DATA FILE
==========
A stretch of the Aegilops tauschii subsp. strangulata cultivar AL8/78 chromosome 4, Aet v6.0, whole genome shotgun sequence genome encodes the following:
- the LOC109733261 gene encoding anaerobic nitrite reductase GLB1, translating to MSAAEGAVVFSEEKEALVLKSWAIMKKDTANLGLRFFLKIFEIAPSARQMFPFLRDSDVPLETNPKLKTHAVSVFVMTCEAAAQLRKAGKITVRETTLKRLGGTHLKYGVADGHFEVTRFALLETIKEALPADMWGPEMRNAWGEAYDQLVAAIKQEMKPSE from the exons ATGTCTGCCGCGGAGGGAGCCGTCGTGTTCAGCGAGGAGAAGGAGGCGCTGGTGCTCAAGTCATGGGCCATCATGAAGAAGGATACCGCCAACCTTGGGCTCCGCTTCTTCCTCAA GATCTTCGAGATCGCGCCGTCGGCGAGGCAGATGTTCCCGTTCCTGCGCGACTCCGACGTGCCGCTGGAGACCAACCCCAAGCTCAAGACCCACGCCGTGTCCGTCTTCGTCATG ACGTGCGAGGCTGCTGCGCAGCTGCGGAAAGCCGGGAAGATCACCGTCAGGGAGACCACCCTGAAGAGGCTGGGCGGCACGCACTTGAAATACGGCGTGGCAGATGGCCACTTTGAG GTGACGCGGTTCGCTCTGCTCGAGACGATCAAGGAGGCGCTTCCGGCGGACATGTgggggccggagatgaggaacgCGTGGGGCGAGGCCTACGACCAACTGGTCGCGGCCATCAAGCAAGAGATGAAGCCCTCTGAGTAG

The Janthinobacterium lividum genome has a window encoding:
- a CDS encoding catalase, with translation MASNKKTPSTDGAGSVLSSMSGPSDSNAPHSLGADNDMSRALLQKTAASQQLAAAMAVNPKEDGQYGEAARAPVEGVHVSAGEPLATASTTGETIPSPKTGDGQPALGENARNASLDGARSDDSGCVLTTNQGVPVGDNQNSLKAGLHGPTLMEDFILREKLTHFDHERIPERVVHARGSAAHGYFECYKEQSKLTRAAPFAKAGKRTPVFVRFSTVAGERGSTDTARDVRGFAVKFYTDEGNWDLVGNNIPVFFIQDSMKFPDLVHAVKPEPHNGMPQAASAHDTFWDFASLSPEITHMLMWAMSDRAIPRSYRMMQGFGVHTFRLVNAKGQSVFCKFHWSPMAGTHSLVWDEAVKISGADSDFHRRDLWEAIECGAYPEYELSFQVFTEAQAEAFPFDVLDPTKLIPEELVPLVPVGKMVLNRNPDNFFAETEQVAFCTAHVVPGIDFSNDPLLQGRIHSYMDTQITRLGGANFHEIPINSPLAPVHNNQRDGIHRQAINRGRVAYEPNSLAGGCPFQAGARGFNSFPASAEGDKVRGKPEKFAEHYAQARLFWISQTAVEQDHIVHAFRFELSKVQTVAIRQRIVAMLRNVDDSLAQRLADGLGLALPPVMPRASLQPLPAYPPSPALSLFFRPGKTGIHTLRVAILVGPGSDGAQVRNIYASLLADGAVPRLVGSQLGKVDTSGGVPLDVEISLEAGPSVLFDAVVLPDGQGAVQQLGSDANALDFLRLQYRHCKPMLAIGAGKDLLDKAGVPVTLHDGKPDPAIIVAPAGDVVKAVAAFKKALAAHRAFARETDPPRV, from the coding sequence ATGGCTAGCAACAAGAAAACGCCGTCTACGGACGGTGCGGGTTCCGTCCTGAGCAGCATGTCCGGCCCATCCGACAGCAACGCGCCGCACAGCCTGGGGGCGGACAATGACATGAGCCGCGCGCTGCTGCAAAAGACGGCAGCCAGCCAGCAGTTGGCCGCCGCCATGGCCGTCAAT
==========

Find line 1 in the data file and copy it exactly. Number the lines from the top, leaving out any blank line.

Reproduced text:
A stretch of the Aegilops tauschii subsp. strangulata cultivar AL8/78 chromosome 4, Aet v6.0, whole genome shotgun sequence genome encodes the following: